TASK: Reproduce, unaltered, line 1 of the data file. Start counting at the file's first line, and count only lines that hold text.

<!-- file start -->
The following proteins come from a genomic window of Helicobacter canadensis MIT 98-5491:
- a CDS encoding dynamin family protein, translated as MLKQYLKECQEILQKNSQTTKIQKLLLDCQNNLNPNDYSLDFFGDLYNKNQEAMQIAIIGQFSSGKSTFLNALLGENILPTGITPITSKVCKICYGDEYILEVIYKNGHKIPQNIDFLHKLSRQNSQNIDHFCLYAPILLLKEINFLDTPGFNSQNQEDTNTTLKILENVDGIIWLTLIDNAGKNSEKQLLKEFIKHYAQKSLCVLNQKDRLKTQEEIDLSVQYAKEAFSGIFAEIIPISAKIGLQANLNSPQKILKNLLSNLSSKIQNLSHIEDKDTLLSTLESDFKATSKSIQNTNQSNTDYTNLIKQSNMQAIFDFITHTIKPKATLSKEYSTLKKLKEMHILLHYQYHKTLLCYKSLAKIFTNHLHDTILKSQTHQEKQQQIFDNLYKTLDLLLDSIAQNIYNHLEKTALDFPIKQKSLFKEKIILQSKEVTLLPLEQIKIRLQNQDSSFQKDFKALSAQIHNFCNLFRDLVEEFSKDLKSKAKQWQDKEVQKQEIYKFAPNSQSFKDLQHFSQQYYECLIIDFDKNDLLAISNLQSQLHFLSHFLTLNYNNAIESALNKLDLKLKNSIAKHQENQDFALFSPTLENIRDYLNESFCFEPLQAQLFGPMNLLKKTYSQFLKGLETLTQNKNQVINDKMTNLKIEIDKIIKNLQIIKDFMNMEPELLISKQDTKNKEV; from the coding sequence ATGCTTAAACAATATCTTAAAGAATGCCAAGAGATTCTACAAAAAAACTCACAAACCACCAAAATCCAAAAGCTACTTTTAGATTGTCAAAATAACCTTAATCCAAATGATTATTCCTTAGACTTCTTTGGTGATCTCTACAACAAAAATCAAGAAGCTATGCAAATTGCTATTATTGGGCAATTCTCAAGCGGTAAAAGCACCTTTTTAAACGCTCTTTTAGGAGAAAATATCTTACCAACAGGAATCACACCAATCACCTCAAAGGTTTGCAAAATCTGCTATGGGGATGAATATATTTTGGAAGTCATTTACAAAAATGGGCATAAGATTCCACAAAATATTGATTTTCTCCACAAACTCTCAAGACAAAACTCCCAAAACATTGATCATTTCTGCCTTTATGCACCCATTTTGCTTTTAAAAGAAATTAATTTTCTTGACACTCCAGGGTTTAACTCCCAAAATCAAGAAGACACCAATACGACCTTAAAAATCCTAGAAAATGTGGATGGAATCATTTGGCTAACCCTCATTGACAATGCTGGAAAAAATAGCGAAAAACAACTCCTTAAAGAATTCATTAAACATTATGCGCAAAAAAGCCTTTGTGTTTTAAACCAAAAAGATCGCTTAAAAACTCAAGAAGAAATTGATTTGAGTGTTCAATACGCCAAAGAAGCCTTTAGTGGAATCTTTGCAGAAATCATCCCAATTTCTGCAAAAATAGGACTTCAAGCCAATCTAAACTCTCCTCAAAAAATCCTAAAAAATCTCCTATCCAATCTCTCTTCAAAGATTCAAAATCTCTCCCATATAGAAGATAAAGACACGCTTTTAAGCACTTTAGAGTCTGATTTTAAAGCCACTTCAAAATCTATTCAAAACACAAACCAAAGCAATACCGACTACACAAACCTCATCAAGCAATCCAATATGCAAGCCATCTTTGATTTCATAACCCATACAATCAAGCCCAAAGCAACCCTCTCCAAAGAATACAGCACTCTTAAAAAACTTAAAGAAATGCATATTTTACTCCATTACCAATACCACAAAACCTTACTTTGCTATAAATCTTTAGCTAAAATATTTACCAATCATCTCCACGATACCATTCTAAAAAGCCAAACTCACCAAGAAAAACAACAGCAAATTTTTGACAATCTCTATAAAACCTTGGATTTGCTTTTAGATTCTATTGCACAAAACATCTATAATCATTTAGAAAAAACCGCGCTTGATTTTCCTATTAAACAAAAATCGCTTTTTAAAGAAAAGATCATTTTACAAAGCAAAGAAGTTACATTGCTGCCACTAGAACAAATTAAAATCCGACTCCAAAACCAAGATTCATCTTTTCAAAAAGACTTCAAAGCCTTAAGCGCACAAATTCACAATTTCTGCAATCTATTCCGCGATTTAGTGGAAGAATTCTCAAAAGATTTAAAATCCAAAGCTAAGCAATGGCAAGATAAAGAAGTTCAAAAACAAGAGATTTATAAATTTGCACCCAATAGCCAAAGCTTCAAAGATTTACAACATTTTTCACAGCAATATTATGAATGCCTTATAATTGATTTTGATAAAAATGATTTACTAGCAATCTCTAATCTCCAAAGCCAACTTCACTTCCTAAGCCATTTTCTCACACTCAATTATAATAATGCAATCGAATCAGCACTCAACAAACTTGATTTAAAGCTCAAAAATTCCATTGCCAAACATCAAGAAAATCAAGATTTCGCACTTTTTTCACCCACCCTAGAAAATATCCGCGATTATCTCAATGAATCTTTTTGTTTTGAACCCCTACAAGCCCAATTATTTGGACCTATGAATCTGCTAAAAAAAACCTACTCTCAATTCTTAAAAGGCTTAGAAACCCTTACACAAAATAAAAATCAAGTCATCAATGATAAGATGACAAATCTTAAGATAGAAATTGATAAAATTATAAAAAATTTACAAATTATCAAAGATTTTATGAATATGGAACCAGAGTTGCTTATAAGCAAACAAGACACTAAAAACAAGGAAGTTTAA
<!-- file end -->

The following proteins come from a genomic window of Helicobacter canadensis MIT 98-5491: